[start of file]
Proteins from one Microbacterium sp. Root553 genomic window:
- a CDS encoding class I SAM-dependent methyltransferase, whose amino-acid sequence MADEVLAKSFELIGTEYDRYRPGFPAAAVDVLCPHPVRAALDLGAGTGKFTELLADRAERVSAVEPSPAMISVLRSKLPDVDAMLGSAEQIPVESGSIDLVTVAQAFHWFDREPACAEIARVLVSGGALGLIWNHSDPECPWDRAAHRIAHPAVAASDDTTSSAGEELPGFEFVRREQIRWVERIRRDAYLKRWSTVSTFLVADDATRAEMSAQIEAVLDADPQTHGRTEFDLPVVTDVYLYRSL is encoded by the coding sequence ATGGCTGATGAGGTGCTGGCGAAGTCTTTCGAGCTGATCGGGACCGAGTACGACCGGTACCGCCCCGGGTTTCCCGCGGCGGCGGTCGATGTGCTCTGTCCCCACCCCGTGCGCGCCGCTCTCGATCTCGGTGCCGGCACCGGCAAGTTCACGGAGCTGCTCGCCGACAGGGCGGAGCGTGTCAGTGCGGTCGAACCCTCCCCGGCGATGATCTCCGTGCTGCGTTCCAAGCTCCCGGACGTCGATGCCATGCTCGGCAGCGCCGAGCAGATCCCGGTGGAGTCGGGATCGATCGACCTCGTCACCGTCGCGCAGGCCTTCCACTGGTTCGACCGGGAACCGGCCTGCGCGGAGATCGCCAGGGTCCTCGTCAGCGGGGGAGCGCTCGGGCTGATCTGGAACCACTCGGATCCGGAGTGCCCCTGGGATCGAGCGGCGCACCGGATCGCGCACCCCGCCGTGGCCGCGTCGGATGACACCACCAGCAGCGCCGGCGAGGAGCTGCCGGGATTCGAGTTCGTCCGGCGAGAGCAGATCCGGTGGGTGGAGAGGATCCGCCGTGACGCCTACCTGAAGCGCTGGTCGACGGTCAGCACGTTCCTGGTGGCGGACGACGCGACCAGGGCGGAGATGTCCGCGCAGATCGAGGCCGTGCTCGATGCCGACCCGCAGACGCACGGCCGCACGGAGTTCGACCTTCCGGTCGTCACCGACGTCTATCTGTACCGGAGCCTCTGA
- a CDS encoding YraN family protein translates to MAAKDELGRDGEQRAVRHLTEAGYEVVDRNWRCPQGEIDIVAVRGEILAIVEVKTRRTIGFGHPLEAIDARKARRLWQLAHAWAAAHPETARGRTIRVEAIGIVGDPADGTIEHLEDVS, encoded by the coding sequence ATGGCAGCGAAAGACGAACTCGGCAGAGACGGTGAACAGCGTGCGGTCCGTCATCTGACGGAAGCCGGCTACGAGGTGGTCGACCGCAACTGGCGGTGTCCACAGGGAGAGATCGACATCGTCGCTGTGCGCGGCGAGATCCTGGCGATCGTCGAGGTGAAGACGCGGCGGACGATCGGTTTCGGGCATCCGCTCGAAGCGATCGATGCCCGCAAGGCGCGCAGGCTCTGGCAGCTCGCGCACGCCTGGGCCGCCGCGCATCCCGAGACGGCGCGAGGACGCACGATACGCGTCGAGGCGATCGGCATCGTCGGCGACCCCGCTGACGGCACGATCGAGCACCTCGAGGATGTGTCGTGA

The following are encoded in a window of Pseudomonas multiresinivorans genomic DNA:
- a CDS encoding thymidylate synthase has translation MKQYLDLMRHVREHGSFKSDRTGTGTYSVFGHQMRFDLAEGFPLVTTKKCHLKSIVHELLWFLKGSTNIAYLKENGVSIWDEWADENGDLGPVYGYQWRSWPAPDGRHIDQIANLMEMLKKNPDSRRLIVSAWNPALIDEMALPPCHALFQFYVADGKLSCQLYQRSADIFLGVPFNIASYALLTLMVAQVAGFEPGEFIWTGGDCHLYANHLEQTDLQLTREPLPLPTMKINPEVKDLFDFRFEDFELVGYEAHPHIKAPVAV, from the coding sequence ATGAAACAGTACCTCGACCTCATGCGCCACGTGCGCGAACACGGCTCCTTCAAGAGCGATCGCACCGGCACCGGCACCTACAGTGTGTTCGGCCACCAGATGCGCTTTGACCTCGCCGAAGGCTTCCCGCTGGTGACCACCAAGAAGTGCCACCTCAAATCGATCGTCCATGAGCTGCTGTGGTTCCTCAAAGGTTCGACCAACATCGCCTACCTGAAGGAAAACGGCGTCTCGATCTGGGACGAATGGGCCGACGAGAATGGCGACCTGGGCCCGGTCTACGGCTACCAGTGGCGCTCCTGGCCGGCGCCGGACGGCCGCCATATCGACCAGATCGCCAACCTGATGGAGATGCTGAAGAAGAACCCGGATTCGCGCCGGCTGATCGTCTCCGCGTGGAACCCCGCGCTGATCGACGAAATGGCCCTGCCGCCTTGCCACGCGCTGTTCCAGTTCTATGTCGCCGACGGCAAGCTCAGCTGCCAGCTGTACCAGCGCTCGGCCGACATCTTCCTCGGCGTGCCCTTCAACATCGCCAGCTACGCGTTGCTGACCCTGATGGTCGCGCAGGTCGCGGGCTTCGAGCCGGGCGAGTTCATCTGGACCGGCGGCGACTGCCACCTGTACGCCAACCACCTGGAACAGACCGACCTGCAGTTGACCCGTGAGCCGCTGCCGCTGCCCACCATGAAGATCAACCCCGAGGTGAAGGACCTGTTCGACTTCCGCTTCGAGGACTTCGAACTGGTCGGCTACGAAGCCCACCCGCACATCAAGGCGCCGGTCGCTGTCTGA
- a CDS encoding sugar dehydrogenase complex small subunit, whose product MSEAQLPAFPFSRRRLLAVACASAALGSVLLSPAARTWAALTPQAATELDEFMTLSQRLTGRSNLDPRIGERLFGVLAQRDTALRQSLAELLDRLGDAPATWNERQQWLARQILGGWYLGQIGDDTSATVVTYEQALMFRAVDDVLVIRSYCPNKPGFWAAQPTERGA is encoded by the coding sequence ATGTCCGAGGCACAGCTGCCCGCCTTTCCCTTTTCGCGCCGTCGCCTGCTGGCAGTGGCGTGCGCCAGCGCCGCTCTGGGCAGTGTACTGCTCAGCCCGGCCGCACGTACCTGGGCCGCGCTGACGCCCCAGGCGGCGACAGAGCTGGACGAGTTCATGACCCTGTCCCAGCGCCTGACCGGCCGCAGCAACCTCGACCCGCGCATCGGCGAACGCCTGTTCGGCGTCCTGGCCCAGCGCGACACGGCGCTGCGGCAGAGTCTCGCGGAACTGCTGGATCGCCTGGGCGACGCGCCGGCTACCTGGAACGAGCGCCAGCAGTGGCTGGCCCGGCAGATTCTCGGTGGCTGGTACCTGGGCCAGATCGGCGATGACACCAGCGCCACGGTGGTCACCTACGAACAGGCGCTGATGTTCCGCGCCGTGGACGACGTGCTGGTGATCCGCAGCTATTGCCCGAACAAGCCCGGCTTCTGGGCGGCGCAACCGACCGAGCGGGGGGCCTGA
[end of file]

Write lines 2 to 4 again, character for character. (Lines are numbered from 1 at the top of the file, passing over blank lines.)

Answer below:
- a CDS encoding class I SAM-dependent methyltransferase, whose amino-acid sequence MADEVLAKSFELIGTEYDRYRPGFPAAAVDVLCPHPVRAALDLGAGTGKFTELLADRAERVSAVEPSPAMISVLRSKLPDVDAMLGSAEQIPVESGSIDLVTVAQAFHWFDREPACAEIARVLVSGGALGLIWNHSDPECPWDRAAHRIAHPAVAASDDTTSSAGEELPGFEFVRREQIRWVERIRRDAYLKRWSTVSTFLVADDATRAEMSAQIEAVLDADPQTHGRTEFDLPVVTDVYLYRSL is encoded by the coding sequence ATGGCTGATGAGGTGCTGGCGAAGTCTTTCGAGCTGATCGGGACCGAGTACGACCGGTACCGCCCCGGGTTTCCCGCGGCGGCGGTCGATGTGCTCTGTCCCCACCCCGTGCGCGCCGCTCTCGATCTCGGTGCCGGCACCGGCAAGTTCACGGAGCTGCTCGCCGACAGGGCGGAGCGTGTCAGTGCGGTCGAACCCTCCCCGGCGATGATCTCCGTGCTGCGTTCCAAGCTCCCGGACGTCGATGCCATGCTCGGCAGCGCCGAGCAGATCCCGGTGGAGTCGGGATCGATCGACCTCGTCACCGTCGCGCAGGCCTTCCACTGGTTCGACCGGGAACCGGCCTGCGCGGAGATCGCCAGGGTCCTCGTCAGCGGGGGAGCGCTCGGGCTGATCTGGAACCACTCGGATCCGGAGTGCCCCTGGGATCGAGCGGCGCACCGGATCGCGCACCCCGCCGTGGCCGCGTCGGATGACACCACCAGCAGCGCCGGCGAGGAGCTGCCGGGATTCGAGTTCGTCCGGCGAGAGCAGATCCGGTGGGTGGAGAGGATCCGCCGTGACGCCTACCTGAAGCGCTGGTCGACGGTCAGCACGTTCCTGGTGGCGGACGACGCGACCAGGGCGGAGATGTCCGCGCAGATCGAGGCCGTGCTCGATGCCGACCCGCAGACGCACGGCCGCACGGAGTTCGACCTTCCGGTCGTCACCGACGTCTATCTGTACCGGAGCCTCTGA
- a CDS encoding YraN family protein translates to MAAKDELGRDGEQRAVRHLTEAGYEVVDRNWRCPQGEIDIVAVRGEILAIVEVKTRRTIGFGHPLEAIDARKARRLWQLAHAWAAAHPETARGRTIRVEAIGIVGDPADGTIEHLEDVS, encoded by the coding sequence ATGGCAGCGAAAGACGAACTCGGCAGAGACGGTGAACAGCGTGCGGTCCGTCATCTGACGGAAGCCGGCTACGAGGTGGTCGACCGCAACTGGCGGTGTCCACAGGGAGAGATCGACATCGTCGCTGTGCGCGGCGAGATCCTGGCGATCGTCGAGGTGAAGACGCGGCGGACGATCGGTTTCGGGCATCCGCTCGAAGCGATCGATGCCCGCAAGGCGCGCAGGCTCTGGCAGCTCGCGCACGCCTGGGCCGCCGCGCATCCCGAGACGGCGCGAGGACGCACGATACGCGTCGAGGCGATCGGCATCGTCGGCGACCCCGCTGACGGCACGATCGAGCACCTCGAGGATGTGTCGTGA

The following are encoded in a window of Pseudomonas multiresinivorans genomic DNA: